It’s been a great — and busy — month of learning. The power and potential of the modern web developer’s toolkit is seriously impressive to someone who cut his teeth on static table-based HTML 3 in the 1990s. I’m not talking about gee-whiz technology like Flash, which never seemed to serve a purpose other than making a website look expensive. I mean truly useful tools that help developers make much better products at a much faster rate. The new technologies have shifted much of our work away from the gritty detail that used to make web development so damn tedious. The web professional has been elevated from musician to conductor; our conceptual map for a project is effortlessly transformed into corresponding code by the wave of a hand. We can do so much more, and do it faster and more efficiently than ever.
I was so enamored by all these fine choices, I found the greatest challenge was simply deciding on which frameworks or tools to settle on. Both client-side and server-side ecosystems have balkanized into zealous factions since I left, making it difficult to settle on the right toolkit. Naturally, I can come back and learn the rest, but I needed my first foray into modern web practices to really work. Below are some of the tools and practices that I’ve come to depend on in the past couple of months, in no particular order.
Compass/Sass and Sensible CSS
While I was skeptical, I became a Sass believer once I read this article. Sass, along with its cousin Less, is a pseudo-language expansion on CSS that compiles to beautiful minimized stylesheets. Nested CSS was enough to convert me, let alone the power behind “mixins”, loops and mathematical operators. Compass expands on this with a rich set of prefab mixins and helper functions, but its sprite magic will blow your mind (if you’re so inclined). Skip this video to about 1:40. CSS is a true pleasure to work with now. I’ll add more about this amazing pair in a future entry; for now, suffice it to say that you’ll refuse to go back to editing in vanilla CSS once you see this indispensable pair in action.
Susy Framework and Responsive Design
While we’re talking CSS, allow me to heap praise on the CSS framework, another best practice that was just beginning to take hold when I checked out of professional development in 2007. These provide a just-add-water logical scaffold for your projects: you define column widths and page size, and the framework CSS assembles all your divs and sections into a sensible grid. This is a huge time-saver and brings a lot of order to my projects. Bootstrap and Foundation both enjoy a lot of buzz, but Susy is now my go-to framework: it’s built on Compass/Sass, it’s semantic (none of this “span-2″ business in my pretty HTML) and it makes responsive design a snap. Responsive design, incidentally, is amazing. I have unconditionally put a mobile-first design approach in my workflow for new projects. Frankly, all new sites need to be co-developed for mobile and desktop; pinching and panning on a 5″ screen just isn’t going to cut it anymore.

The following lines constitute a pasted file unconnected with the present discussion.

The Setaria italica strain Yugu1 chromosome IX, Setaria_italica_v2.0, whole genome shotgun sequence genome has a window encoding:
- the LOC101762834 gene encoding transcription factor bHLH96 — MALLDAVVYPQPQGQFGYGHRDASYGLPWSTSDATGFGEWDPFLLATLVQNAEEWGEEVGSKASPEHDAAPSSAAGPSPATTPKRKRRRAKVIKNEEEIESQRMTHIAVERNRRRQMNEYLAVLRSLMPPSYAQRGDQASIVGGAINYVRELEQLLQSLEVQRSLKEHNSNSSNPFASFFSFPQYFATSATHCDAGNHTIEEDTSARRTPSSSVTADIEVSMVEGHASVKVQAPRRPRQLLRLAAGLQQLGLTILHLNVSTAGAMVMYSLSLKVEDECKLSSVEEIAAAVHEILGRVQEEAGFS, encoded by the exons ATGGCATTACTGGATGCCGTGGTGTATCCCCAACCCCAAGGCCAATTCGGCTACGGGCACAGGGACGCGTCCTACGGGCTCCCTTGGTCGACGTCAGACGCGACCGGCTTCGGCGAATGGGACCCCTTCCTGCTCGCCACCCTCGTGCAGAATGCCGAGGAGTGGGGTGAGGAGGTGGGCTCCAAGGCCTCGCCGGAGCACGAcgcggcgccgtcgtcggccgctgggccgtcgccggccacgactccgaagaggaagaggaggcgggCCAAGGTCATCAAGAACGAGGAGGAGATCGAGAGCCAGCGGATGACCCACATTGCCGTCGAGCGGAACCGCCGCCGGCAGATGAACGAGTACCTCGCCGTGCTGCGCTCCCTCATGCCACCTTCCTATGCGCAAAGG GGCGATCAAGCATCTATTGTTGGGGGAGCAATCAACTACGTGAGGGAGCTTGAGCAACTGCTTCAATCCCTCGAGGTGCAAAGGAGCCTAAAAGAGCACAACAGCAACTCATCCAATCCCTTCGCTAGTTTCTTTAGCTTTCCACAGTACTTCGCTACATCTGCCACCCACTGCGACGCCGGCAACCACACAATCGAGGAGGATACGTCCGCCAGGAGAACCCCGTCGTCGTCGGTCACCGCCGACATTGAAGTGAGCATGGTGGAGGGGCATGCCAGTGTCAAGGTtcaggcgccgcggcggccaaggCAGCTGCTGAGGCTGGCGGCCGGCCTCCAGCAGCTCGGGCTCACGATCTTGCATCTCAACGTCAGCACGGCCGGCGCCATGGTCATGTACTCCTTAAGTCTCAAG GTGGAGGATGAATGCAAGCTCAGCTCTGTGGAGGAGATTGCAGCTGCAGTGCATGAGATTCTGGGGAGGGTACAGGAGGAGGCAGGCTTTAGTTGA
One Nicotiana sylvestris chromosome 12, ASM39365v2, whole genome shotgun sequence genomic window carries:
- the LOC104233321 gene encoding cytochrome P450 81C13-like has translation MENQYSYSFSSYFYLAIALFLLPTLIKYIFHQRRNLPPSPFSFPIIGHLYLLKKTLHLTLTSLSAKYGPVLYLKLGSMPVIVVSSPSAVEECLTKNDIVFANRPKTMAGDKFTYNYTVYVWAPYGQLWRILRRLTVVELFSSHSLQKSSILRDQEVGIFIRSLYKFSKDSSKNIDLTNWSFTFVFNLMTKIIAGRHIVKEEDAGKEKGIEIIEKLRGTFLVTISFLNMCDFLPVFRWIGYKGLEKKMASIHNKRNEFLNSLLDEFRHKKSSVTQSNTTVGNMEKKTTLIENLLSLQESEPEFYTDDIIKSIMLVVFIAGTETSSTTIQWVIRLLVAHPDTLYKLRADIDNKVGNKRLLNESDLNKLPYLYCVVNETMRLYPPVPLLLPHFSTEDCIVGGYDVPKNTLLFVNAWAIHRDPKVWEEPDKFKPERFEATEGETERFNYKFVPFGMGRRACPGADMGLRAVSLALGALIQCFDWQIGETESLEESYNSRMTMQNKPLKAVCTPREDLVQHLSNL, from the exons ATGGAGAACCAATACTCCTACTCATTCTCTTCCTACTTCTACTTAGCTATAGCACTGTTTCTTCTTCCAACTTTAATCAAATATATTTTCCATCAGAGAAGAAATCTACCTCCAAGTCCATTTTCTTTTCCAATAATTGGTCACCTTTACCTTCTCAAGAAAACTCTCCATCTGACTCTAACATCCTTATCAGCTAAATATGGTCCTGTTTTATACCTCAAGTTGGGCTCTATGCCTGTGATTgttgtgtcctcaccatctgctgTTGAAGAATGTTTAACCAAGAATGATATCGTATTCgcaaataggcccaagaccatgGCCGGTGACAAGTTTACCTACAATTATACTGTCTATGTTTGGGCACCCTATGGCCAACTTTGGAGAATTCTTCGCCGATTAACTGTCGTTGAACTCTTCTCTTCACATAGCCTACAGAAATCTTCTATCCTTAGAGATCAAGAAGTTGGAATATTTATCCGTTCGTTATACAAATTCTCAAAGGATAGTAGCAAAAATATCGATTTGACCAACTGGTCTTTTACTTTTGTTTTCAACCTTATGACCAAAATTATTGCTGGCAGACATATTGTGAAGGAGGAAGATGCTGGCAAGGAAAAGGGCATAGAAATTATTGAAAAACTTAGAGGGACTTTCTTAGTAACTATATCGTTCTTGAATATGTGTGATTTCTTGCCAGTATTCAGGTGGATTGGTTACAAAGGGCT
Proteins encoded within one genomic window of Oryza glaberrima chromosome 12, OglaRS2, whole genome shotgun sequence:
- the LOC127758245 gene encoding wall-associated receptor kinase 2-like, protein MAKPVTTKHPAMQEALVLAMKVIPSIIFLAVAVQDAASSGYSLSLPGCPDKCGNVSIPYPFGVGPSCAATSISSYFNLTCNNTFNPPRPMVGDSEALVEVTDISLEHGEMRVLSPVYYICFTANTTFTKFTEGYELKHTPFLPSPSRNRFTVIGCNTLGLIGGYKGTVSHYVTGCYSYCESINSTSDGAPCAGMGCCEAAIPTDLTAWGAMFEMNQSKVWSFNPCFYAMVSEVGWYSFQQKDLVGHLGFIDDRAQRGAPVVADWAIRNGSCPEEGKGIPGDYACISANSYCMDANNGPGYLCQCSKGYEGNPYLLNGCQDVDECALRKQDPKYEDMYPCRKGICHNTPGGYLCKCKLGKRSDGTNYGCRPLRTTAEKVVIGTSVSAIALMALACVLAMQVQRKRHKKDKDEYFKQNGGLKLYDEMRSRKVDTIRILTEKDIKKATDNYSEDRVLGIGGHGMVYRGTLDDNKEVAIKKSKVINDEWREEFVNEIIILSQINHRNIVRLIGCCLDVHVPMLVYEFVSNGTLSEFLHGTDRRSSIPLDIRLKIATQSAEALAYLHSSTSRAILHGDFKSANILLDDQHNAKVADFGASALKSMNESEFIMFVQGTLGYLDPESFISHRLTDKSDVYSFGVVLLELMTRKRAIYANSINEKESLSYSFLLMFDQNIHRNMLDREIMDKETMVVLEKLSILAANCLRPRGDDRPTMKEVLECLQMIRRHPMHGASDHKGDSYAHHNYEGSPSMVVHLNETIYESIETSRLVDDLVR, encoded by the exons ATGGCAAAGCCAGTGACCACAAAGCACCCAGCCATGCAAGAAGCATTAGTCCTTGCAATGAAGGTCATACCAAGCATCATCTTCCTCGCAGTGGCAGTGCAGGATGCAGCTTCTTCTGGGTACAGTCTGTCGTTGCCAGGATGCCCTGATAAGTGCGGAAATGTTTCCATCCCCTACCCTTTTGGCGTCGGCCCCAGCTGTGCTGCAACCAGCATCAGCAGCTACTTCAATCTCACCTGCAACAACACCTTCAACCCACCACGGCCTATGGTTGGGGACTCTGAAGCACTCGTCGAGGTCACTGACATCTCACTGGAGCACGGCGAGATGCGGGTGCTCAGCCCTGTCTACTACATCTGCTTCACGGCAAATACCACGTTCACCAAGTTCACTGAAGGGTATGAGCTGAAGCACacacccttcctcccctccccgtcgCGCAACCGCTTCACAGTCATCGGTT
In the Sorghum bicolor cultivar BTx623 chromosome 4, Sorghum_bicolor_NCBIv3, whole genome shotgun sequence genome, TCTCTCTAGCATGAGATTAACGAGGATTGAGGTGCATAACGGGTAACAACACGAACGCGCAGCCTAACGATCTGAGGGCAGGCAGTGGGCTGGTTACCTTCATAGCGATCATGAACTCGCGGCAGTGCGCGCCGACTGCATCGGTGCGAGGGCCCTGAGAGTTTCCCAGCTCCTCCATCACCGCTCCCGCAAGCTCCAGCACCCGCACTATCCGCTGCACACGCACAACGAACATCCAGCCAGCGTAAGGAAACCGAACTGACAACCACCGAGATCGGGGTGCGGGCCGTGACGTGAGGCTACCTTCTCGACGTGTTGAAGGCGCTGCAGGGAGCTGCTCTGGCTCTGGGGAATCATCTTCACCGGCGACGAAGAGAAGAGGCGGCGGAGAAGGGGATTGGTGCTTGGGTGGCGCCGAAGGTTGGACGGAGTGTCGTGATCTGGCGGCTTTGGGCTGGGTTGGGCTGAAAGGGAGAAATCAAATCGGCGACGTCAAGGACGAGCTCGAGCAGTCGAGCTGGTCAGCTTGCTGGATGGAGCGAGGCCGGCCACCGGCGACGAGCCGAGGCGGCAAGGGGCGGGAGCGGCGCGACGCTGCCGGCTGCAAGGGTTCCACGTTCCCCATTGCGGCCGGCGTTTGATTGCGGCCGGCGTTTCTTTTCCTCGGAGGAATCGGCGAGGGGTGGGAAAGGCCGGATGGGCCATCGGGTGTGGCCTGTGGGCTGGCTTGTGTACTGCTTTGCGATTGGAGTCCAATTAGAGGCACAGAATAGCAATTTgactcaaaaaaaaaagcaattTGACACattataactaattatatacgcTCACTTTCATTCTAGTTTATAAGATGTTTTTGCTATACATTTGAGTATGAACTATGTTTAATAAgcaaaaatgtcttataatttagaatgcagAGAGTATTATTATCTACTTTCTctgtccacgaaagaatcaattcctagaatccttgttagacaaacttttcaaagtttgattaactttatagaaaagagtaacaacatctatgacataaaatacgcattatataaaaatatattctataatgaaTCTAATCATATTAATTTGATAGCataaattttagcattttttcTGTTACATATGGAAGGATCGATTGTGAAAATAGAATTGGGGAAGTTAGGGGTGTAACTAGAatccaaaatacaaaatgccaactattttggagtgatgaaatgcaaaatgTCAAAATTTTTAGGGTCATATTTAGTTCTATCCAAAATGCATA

Git: Remembering What You Did and Why You Did It
When I came back to the business, a friend of mine gave me the best two words of professional advice I’d ever heard: Learn Git. I have to confess: I’m a version-control n00b. What else can you expect from a lone-silo cowboy coder? Well, even as a single developer, Git is essential. It naturally encourages the division of tasks into self-contained chunks; each “commit” should represent a new functional state for your project. It’s a cinch to go back in time if you later regret adding some new feature, and branching opens up the possibility of working on long-term changes while maintaining the functional production site. After you configure the project’s repo, pushing changes up to the public server is as easy as my old unix workhorse, rsync. Git has become so invaluable, I am retrofitting old, living projects into git workflows to finally put some order to their maintenance.
The Scrum Way
I am just learning about agile and scrum practices at the moment, and I’ll be posting more about these workflows in the future. The scrum project management method reduces projects of any size into their fundamental problems in the form of stories (“I am a user and I want to edit my listing”) which we then solve during bursts of activity (no wandering willy-nilly from feature to feature). Because we focus on solving simple problems in a stepwise fashion, the client can monitor stages of development (rather than waiting for a Madmen-esque grand reveal) and — supposedly — give feedback that doesn’t completely invalidate earlier, approved work. It requires forethought and imagination, but scrum pushes us to engineer high quality, innovative products that actually client solve problems (rather than simply appearing to).